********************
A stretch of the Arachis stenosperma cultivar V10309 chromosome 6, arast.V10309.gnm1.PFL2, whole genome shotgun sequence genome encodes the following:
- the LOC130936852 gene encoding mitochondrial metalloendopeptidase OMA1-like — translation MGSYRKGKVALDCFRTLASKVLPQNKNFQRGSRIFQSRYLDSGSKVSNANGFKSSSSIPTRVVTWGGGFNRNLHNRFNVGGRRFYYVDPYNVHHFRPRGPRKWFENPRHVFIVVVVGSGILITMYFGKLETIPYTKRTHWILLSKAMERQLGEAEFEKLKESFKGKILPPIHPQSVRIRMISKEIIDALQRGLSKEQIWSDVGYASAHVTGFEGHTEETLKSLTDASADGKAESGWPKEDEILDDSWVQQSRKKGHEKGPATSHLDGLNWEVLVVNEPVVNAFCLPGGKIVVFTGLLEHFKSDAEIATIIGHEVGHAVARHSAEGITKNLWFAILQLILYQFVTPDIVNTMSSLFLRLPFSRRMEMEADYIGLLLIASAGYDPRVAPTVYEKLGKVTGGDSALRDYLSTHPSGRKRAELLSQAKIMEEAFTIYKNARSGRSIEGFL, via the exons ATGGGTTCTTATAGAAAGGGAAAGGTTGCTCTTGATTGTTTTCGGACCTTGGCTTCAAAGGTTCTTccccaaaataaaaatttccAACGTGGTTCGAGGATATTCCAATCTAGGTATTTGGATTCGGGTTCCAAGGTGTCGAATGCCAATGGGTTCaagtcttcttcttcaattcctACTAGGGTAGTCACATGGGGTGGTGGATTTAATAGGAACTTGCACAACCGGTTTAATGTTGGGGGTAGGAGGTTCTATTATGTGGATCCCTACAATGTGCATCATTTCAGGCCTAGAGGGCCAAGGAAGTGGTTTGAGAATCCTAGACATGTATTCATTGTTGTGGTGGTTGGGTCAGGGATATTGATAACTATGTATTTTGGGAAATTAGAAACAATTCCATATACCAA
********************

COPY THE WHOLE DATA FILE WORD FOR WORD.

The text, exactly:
A stretch of the Arachis stenosperma cultivar V10309 chromosome 6, arast.V10309.gnm1.PFL2, whole genome shotgun sequence genome encodes the following:
- the LOC130936852 gene encoding mitochondrial metalloendopeptidase OMA1-like — translation MGSYRKGKVALDCFRTLASKVLPQNKNFQRGSRIFQSRYLDSGSKVSNANGFKSSSSIPTRVVTWGGGFNRNLHNRFNVGGRRFYYVDPYNVHHFRPRGPRKWFENPRHVFIVVVVGSGILITMYFGKLETIPYTKRTHWILLSKAMERQLGEAEFEKLKESFKGKILPPIHPQSVRIRMISKEIIDALQRGLSKEQIWSDVGYASAHVTGFEGHTEETLKSLTDASADGKAESGWPKEDEILDDSWVQQSRKKGHEKGPATSHLDGLNWEVLVVNEPVVNAFCLPGGKIVVFTGLLEHFKSDAEIATIIGHEVGHAVARHSAEGITKNLWFAILQLILYQFVTPDIVNTMSSLFLRLPFSRRMEMEADYIGLLLIASAGYDPRVAPTVYEKLGKVTGGDSALRDYLSTHPSGRKRAELLSQAKIMEEAFTIYKNARSGRSIEGFL, via the exons ATGGGTTCTTATAGAAAGGGAAAGGTTGCTCTTGATTGTTTTCGGACCTTGGCTTCAAAGGTTCTTccccaaaataaaaatttccAACGTGGTTCGAGGATATTCCAATCTAGGTATTTGGATTCGGGTTCCAAGGTGTCGAATGCCAATGGGTTCaagtcttcttcttcaattcctACTAGGGTAGTCACATGGGGTGGTGGATTTAATAGGAACTTGCACAACCGGTTTAATGTTGGGGGTAGGAGGTTCTATTATGTGGATCCCTACAATGTGCATCATTTCAGGCCTAGAGGGCCAAGGAAGTGGTTTGAGAATCCTAGACATGTATTCATTGTTGTGGTGGTTGGGTCAGGGATATTGATAACTATGTATTTTGGGAAATTAGAAACAATTCCATATACCAA